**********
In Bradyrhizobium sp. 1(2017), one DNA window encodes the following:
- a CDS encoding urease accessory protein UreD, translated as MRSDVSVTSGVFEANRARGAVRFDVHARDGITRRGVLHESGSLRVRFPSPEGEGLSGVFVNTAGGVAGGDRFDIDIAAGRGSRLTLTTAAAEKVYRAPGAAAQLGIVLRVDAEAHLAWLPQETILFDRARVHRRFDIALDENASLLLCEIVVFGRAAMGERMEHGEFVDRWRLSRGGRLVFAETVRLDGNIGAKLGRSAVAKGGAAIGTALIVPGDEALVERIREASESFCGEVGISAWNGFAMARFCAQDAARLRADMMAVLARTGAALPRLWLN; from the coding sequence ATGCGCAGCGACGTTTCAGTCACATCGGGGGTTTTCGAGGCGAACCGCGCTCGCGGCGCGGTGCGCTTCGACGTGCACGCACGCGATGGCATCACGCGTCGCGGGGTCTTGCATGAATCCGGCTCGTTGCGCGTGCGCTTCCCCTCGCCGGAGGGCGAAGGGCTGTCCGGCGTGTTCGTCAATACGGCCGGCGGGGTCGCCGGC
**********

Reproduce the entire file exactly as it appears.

In Bradyrhizobium sp. 1(2017), one DNA window encodes the following:
- a CDS encoding urease accessory protein UreD, translated as MRSDVSVTSGVFEANRARGAVRFDVHARDGITRRGVLHESGSLRVRFPSPEGEGLSGVFVNTAGGVAGGDRFDIDIAAGRGSRLTLTTAAAEKVYRAPGAAAQLGIVLRVDAEAHLAWLPQETILFDRARVHRRFDIALDENASLLLCEIVVFGRAAMGERMEHGEFVDRWRLSRGGRLVFAETVRLDGNIGAKLGRSAVAKGGAAIGTALIVPGDEALVERIREASESFCGEVGISAWNGFAMARFCAQDAARLRADMMAVLARTGAALPRLWLN; from the coding sequence ATGCGCAGCGACGTTTCAGTCACATCGGGGGTTTTCGAGGCGAACCGCGCTCGCGGCGCGGTGCGCTTCGACGTGCACGCACGCGATGGCATCACGCGTCGCGGGGTCTTGCATGAATCCGGCTCGTTGCGCGTGCGCTTCCCCTCGCCGGAGGGCGAAGGGCTGTCCGGCGTGTTCGTCAATACGGCCGGCGGGGTCGCCGGC